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Accessible SERS Platform to Detect Different Amylin Species

The Hong Kong University of Science and Technology (HKUST)-led research team has created an optical plasmonic tweezer-controlled Surface-Enhanced Raman Spectroscopy (SERS) platform that allows for the on-and-off control of light to probe different amylin species in mixtures at the single-molecule level.

A group photo of Prof. HUANG Jinqing (front row), and members on her research team, including then Postdoctoral Research Fellow Dr. DAI Xin (left, second row), PhD students MESIAS St. Dollente Vince (middle, second row), and FU Wenhao (right, second row) at the Department of Chemistry at HKUST. Image Credit: The Hong Kong University of Science and Technology

This technology has revealed the heterogeneous structures of pH-dependent amylin species as well as the mysteries surrounding the amyloid aggregation mechanisms linked to type 2 diabetes.

By eliminating ensemble averaging, single-molecule methods analyze the signal sent by individual molecules, revealing previously unnoticed information and revolutionizing the understanding of intricate and diverse molecular systems. Since the diffraction-limited detection volume cannot be further decreased, current single-molecule methods are restricted to ultra-dilution and/or molecular immobilization.

Certain biomolecules, on the other hand, participate in a variety of interactions that are significantly influenced by concentration. In type II diabetes patients, for example, human Islet Amyloid Polypeptide (amylin, hIAPP) lacks stable secondary structures but has an aggregation proclivity governed by environmental factors such as concentration and pH to generate distinct oligomeric intermediates and amyloid fibrils.

Due to the difficulties in identifying the uncommon, ephemeral, and heterogeneous amylin species in a dynamic mixture, the molecular process is still unknown, necessitating the development of sophisticated single-molecule techniques.

A novel single-molecule platform that combines optical plasmonic manipulation and SERS measurement to reduce detection volume and elevate signal enhancement has recently been successfully developed by a research team led by Prof. Jinqing Huang, Assistant Professor at the Department of Chemistry at HKUST.

This development enables productive and high-throughput single-molecule characterization to study pH-dependent amylin species at physiological concentrations.

The researchers specifically created a plasmonic junction between two silica microbeads covered with Ag nanoparticles to trap an additional Ag nanoparticle and create a dynamic nanocavity that would be able to encapsulate one or more molecules for sensitive SERS characterizations.

Since SERS phenomena and optical plasmonic trapping are spatially limited on the nanometer scale, it is possible to achieve simultaneous SERS enhancement, minimal detection volume, and precise position control that exceeds the optical diffraction limit.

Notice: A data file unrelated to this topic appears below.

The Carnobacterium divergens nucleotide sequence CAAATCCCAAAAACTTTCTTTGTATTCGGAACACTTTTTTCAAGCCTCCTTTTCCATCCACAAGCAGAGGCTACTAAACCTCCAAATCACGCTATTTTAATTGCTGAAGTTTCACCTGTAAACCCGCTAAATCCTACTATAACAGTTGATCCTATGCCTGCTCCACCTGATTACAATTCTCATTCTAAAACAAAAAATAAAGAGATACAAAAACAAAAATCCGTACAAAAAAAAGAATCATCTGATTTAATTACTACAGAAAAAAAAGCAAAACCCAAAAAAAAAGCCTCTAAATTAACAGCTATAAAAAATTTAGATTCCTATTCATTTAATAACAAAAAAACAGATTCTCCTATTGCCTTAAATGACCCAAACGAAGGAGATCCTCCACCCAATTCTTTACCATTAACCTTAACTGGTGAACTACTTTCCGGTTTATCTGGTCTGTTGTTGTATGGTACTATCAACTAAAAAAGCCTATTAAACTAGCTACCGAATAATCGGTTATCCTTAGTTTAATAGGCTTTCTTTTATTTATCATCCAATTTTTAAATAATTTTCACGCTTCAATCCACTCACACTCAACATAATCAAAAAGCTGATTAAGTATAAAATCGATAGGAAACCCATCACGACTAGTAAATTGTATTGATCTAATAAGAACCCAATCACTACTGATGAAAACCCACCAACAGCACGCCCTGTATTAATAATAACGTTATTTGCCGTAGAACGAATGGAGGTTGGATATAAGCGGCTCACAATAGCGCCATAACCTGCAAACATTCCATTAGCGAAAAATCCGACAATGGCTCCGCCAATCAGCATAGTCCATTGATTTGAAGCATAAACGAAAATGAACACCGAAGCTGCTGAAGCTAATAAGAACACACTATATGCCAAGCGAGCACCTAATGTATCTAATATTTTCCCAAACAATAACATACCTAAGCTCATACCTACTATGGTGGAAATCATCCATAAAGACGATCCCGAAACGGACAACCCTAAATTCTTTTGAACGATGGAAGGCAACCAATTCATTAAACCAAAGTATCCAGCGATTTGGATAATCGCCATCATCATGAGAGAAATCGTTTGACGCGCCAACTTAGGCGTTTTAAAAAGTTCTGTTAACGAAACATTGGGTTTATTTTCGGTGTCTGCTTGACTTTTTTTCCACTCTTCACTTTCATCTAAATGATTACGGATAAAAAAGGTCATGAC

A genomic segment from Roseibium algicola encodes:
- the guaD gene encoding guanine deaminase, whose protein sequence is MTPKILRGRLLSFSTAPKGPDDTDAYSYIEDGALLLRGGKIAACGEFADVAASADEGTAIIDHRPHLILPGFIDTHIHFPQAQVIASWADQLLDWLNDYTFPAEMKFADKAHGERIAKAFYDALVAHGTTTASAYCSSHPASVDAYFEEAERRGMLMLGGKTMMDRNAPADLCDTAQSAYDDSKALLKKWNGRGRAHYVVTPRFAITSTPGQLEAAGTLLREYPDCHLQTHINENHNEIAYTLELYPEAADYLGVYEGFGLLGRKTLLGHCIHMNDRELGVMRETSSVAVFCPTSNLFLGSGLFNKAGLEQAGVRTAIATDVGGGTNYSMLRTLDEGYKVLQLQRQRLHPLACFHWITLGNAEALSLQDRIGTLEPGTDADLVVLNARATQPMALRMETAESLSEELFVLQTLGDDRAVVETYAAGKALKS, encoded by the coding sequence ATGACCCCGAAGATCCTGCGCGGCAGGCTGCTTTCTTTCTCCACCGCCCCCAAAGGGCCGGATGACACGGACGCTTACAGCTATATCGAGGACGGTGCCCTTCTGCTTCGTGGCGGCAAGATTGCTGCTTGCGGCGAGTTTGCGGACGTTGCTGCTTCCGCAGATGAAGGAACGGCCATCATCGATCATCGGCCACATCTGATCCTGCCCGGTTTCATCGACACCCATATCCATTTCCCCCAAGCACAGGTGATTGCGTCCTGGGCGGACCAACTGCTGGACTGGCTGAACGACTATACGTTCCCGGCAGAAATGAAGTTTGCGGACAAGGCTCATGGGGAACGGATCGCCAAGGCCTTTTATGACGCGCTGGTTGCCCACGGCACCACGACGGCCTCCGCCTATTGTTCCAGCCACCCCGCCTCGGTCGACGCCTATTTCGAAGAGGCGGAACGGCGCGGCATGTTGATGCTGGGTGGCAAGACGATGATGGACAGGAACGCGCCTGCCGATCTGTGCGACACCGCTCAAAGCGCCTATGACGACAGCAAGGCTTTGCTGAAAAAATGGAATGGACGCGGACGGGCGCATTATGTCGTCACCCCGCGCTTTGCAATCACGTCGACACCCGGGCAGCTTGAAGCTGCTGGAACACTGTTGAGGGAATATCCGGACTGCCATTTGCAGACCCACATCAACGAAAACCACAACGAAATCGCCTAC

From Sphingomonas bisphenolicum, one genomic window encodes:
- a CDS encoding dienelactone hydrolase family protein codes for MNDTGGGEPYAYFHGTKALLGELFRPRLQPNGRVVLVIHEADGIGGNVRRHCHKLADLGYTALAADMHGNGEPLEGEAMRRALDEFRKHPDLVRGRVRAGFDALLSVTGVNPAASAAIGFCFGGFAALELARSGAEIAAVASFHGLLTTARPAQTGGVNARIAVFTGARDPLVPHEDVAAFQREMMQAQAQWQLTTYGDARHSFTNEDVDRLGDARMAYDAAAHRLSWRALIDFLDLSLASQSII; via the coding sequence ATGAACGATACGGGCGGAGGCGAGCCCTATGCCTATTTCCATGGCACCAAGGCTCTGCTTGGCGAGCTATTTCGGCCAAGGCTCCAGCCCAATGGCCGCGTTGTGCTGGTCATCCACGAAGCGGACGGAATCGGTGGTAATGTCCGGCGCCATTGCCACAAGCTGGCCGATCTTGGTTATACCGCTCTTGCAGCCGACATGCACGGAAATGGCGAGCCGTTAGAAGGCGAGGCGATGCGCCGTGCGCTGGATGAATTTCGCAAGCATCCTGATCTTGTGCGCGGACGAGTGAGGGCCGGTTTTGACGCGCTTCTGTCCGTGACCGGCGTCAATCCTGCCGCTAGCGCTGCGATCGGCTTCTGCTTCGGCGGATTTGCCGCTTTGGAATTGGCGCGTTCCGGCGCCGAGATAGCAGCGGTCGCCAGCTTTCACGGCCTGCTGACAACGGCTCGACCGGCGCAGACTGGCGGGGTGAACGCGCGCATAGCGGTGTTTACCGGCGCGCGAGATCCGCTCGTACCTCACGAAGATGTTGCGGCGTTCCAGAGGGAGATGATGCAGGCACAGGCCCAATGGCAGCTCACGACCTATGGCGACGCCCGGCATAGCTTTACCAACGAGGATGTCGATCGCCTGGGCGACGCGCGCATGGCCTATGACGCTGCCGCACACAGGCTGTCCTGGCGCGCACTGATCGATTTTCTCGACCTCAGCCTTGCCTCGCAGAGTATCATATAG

Furthermore, compared to traditional Ag nanoparticle assemblies in solutions, the built Ag nanoparticle-coated silica microbead dimers exhibit higher stability, facilitating the observation and localization of the plasmonic junction under standard microscopes, hence enhancing efficiency and repeatability.

The researchers can modify the construction and disassembly of the dynamic nanocavity for high-throughput sampling and simultaneous SERS measurements by varying the laser light between “on” and “off” states.

With the help of this effective single-molecule platform, researchers were able to extract a statistically significant number of SERS spectra that explained the structural characteristics of different amylin species in two different physiological settings: the extracellular compartments at pH 7.4 and the secretory granules of pancreatic β-cells at pH 5.5.

Molecular dynamics (MD) simulations confirmed the identification of two low-populated amylin species from their dominating monomers during the early stages of amyloid aggregation in neutral pH.

These species had a short β-hairpin with a restricted C-terminal or a crucial turn structure. Even when the pH is adjusted from 7.4 to 5.5, a little change in the balance between several amylin species can lead to permanent amyloid development.

As a result, the direct structural characterization of these amylin species within heterogeneous mixtures reveals the influence of pH on their intra- and inter-molecular interactions and gives information on the mechanism behind pH-regulated amyloid aggregation, which is important for understanding type 2 diabetes.

We present an easy-to-use strategy that reduces detection volume, enhances molecular signal, and increases turnover efficiency. “Our single-molecule platform can acquire a large amount of SERS spectra as molecular snapshots, comparable to those obtained through MD simulations. By statistically analyzing the structural details at the single-molecule level, we are able to reconstruct the bulk properties and gain unique insights into the population and probability of specific molecule types within the heterogeneous mixture. It has the potential to uncover hidden mysteries in complex systems.

Jinqing Huang, Assistant Professor, Department of Chemistry, The Hong Kong University of Science and Technology

Journal Reference:

Fu, W., et. al. (2023) Efficient optical plasmonic tweezer-controlled single-molecule SERS characterization of pH-dependent amylin species in aqueous milieus. Nature Communications. doi:10.1038/s41467-023-42812-3.


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